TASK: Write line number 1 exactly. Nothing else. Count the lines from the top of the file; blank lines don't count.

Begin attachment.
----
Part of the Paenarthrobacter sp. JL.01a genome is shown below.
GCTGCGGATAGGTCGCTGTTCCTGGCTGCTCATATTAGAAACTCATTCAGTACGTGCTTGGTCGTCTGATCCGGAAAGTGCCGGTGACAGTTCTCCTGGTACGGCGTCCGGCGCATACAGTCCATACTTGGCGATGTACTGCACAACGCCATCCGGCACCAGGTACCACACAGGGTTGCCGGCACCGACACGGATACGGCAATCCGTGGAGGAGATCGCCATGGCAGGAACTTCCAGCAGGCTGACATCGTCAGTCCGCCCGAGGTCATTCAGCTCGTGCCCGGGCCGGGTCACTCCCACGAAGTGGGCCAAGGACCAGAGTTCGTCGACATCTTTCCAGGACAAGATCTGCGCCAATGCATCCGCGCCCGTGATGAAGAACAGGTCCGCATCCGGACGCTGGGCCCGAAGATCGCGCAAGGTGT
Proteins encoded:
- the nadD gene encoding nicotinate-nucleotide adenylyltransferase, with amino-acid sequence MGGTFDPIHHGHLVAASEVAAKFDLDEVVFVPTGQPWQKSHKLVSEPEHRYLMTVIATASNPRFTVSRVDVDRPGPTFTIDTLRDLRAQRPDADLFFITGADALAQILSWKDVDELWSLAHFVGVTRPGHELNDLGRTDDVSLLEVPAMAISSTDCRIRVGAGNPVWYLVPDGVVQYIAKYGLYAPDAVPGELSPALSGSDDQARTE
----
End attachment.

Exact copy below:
Part of the Paenarthrobacter sp. JL.01a genome is shown below.